January 09, 2023 | By Kevin Gray
TAGS: technology, best practices, recruiting methods, diversity and inclusion, candidate selection, nace insights, talent acquisition, coronavirus
After witnessing the devastating impact that the global pandemic had on early undergraduate students from underrepresented groups in the technology industry, IBM scaled up its early talent identification program and offered an inclusive giveback initiative to help equip these students with the knowledge, skills, and readiness for future jobs in the technology industry.
“The problem was [that underrepresented] students were not receiving the training and opportunities they needed to receive internship offers,” explains Carly Keller, IBM Accelerate program manager.
“IBM set out to provide these students with the learning resources and networking connections to help deliver the knowledge they needed to kick start their professional development. Our early professional hiring talent acquisition team wanted to develop a program to foster diversity and inclusion for students who come from underrepresented communities, for example, with regard to race, gender, sexual orientation, disability, or other characteristics.”
The program, IBM Accelerate, is an eight-week, live-instruction, remote learning program that offers high-potential undergraduate students a virtual learning experience with real-world applications.
The purpose of the program, Keller notes, is to better position students to compete for coveted internship opportunities at IBM or any company in the technology field the following summer. Students receive training; hands-on coaching; and live, IBM-led discussions to facilitate their professional growth.
IBM Accelerate also allows the company to build a diverse and inclusive workforce of exceptional talent for IBM.
“This is a crucial and an important part of the organization's overall diversity hiring strategy,” Keller says.
“As one of the world's largest technology employers, IBM is working to build a diverse pipeline of talent, not only to address the skills gap, but to create new pathways for talent to enter the industry.”
IBM Accelerate’s live sessions are led by IBM professionals in an interactive setting. Participants receive coaching from these professionals, who help guide and advise students throughout the program and help them to map out their potential career path.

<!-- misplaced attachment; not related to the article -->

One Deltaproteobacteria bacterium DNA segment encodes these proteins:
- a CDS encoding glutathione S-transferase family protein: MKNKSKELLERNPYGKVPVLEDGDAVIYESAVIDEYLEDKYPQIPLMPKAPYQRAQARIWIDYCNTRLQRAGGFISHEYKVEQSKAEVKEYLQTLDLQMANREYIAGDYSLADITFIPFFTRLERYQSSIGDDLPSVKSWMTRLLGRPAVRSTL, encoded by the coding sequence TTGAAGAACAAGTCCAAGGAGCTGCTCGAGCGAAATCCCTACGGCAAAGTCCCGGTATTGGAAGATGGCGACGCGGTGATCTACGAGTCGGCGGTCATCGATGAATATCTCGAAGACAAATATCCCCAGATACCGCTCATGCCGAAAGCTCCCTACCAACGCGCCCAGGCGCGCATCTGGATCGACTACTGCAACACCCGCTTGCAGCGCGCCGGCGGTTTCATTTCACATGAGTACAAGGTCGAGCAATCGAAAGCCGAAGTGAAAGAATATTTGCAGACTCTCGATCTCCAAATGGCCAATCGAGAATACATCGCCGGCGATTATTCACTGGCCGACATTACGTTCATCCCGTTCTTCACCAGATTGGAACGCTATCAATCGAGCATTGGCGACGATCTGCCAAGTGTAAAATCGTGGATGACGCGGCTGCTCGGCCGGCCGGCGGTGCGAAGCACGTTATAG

“There are countless opportunities for the students to network with their peers and build relationships with IBM professionals,” Keller points out.
The weekly sessions focus on the knowledge and skills that are applicable to their interests and career aspirations. In addition to technical skills, the students also learn foundational skills that will help them stand out in interviews. Examples of the foundational skills topics include:
After successful completion of IBM Accelerate, students receive an industry-recognized IBM digital credential to add to their LinkedIn profile and resume.
Prior to IBM Accelerate launching in 2021, the company had a successful program geared toward upskilling HBCU students.
“Building upon the momentum of that program and our learned best practices, we scaled a 35-participant program up to 1,000 participants to include diversity in all forms,” Keller explains.
“We have refined our talent acquisition sourcing and selection process as well as the curriculum to ensure the topics remain relevant to the knowledge needed in today’s ever-changing market for careers in technology.”
IBM measures the effectiveness of the program, in part, by seeing how many of these students can use the skills they learn over the course of the program to excel in the application and interview process for internship opportunities at IBM and beyond.
“We’ve tracked a growing conversion rate over the past two years of students who graduate from IBM Accelerate and then receive offers to join IBM as an intern,” Keller says.
“There is a large, untapped population of underrepresented talent in the United States who are eager to learn new skills if given the opportunity. In addition to learning technical skills, IBM Accelerate participants are given the resources needed to tailor their resumes and improve their interviewing skills. With support from our talent acquisition team and their IBM networking connections, the participants are prepared to apply for roles that really excite them.”
Keller suggests that other organizations considering providing virtual learning opportunities for underrepresented students invest the time and resources into the networking component of their program.
“The personal connections the students make have a long-lasting impact on their confidence and career readiness,” Keller says.
“The key to our success with IBM Accelerate program is we keep the student participants at the center of everything we do. We want to provide these students with the learning and networking opportunities that can really set them apart when they start out on their career journeys.
“The virtual learning program has many benefits for the company, but the purpose must be a commitment to developing a wider range of talent and expanding pathways for student success.”
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